Originally posted on November 20, 2019, this post has been edited for accuracy and relevancy.
Of course, funeral traditions vary across different cultures, countries and religions. These manifold customs and traditions in the wake of a loss are an essential ways for these cultures to navigate, and survive, the grieving process. Over the years, St. Charles has come to honor all of these notable religions and traditions.
As Long Island’s leading monument provider, we understand the integral importance of honoring your faith throughout times of grief. In this post, we’ll discuss the traditions of a Catholic burial, one of the foremost creeds on Long Island.
1. Before Death: Last Rites
The Last Rites’ purpose it to prepare the soul of the individual for death. This process starts with the priest giving the Sign of the Cross. Then, he administers the Sacrament of Confession or the Act of Contrition.
Next, the priest will either renew the baptismal promises or recite the Apostles’ Creed. Finally, the priest will anoint the individual and offer Communion.
2. After Death: Wake Service
Catholic traditions dictate a mourning period. This differs from Jewish funeral traditions, where the burial takes place immediately after death.
It’s typical for the family of the deceased to consult a funeral home right after death. It’s important to make funeral arrangements as soon as possible.
Normally, the family organizes a vigil or wake service a few days after the death. The body undergoes embalming at a funeral home, where the service takes place.
It’s common for a friend or family member to give a eulogy in honor of the deceased as part of their mourning rituals.
During this service, those in attendance will be lead in a prayer service.
3. Funeral Services
During the funeral service, the priest leads those in attendance in the funeral mass. Additionally, he delivers the homily, or the sermon that praises the life of the dead. In many cases, he includes anecdotes from their life.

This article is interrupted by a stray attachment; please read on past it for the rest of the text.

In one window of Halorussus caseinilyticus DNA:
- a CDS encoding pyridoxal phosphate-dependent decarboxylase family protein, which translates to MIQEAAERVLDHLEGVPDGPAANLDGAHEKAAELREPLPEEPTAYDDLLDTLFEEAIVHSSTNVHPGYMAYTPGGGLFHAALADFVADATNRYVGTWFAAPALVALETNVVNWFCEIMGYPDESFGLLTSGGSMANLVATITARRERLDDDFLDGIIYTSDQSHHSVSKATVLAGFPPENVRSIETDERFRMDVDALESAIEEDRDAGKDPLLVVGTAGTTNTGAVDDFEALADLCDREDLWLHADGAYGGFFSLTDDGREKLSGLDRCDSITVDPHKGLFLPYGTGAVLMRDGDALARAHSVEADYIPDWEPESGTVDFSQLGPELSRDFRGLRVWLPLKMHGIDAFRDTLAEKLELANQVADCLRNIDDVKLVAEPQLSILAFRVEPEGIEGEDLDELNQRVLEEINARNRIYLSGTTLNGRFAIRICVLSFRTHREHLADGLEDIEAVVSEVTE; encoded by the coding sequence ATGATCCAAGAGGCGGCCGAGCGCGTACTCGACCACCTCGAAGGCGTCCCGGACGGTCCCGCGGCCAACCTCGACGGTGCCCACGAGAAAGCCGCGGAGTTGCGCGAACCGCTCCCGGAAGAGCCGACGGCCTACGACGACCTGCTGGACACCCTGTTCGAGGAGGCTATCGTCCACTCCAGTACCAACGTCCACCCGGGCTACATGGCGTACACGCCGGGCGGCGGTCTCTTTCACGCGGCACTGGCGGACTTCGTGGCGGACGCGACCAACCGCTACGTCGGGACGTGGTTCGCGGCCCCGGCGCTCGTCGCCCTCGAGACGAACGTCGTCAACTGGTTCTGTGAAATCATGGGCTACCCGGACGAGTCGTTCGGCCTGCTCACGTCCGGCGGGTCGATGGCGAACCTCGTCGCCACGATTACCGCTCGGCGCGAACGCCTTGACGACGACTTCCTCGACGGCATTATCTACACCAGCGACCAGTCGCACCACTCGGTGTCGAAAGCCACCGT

4. Catholic Burial Traditions
Typically, the burial is reserved for family and close friends. And, it is considered the most important step in saying goodbye to loved ones.
The family accompanies the body of the deceased to the cemetery. Here, the priest leads the family in one final prayer over the body. Usually, the burial is the most difficult step for the grieving family, as this is typically where the reality of their loss becomes overwhelming.
To properly prepare the burial site, the priest will bless it. According to Catholic traditions, people may be buried in a gravesite, mausoleum, crypt, or tomb.
For years, the Catholic church considered cremation unacceptable. However, in 2016 the Pope updated these guidelines to remove the stigma surrounding cremation. Cremation is embraced as a Catholic tradition provided the ashes are placed in a sacred place.
Once they’re blessed, the remains are permanently placed in the earth.
Conclusion: How St. Charles Monuments Can Help
At St. Charles, our aim is to help guide families through the most difficult period they face. No matter your faith, your desired inscription or the nuance of your customs, our staff will craft a beautiful and meaningful monument for your loved one.